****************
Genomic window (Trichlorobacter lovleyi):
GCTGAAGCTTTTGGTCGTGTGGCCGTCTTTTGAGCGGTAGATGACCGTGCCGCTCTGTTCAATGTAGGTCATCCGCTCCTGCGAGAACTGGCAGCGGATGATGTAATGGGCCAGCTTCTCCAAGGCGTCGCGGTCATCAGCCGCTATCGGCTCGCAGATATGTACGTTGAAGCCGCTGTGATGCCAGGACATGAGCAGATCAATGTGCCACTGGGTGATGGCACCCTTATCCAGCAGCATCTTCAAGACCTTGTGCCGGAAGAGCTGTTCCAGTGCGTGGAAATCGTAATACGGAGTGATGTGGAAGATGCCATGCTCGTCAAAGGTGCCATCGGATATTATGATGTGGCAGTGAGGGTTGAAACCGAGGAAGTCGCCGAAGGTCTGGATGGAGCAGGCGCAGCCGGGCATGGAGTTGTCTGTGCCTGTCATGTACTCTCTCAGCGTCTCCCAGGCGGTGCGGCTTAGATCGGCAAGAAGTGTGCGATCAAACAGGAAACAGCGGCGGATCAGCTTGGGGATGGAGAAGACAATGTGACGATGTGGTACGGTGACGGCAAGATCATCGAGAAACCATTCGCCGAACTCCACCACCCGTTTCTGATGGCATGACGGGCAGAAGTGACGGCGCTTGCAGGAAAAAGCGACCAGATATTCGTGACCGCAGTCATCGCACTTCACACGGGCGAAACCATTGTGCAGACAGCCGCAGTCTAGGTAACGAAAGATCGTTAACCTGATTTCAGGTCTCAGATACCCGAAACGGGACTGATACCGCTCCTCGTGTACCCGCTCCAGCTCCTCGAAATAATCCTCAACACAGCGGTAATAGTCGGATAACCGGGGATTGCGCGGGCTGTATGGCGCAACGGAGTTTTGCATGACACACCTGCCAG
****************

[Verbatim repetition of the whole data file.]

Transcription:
Genomic window (Trichlorobacter lovleyi):
GCTGAAGCTTTTGGTCGTGTGGCCGTCTTTTGAGCGGTAGATGACCGTGCCGCTCTGTTCAATGTAGGTCATCCGCTCCTGCGAGAACTGGCAGCGGATGATGTAATGGGCCAGCTTCTCCAAGGCGTCGCGGTCATCAGCCGCTATCGGCTCGCAGATATGTACGTTGAAGCCGCTGTGATGCCAGGACATGAGCAGATCAATGTGCCACTGGGTGATGGCACCCTTATCCAGCAGCATCTTCAAGACCTTGTGCCGGAAGAGCTGTTCCAGTGCGTGGAAATCGTAATACGGAGTGATGTGGAAGATGCCATGCTCGTCAAAGGTGCCATCGGATATTATGATGTGGCAGTGAGGGTTGAAACCGAGGAAGTCGCCGAAGGTCTGGATGGAGCAGGCGCAGCCGGGCATGGAGTTGTCTGTGCCTGTCATGTACTCTCTCAGCGTCTCCCAGGCGGTGCGGCTTAGATCGGCAAGAAGTGTGCGATCAAACAGGAAACAGCGGCGGATCAGCTTGGGGATGGAGAAGACAATGTGACGATGTGGTACGGTGACGGCAAGATCATCGAGAAACCATTCGCCGAACTCCACCACCCGTTTCTGATGGCATGACGGGCAGAAGTGACGGCGCTTGCAGGAAAAAGCGACCAGATATTCGTGACCGCAGTCATCGCACTTCACACGGGCGAAACCATTGTGCAGACAGCCGCAGTCTAGGTAACGAAAGATCGTTAACCTGATTTCAGGTCTCAGATACCCGAAACGGGACTGATACCGCTCCTCGTGTACCCGCTCCAGCTCCTCGAAATAATCCTCAACACAGCGGTAATAGTCGGATAACCGGGGATTGCGCGGGCTGTATGGCGCAACGGAGTTTTGCATGACACACCTGCCAG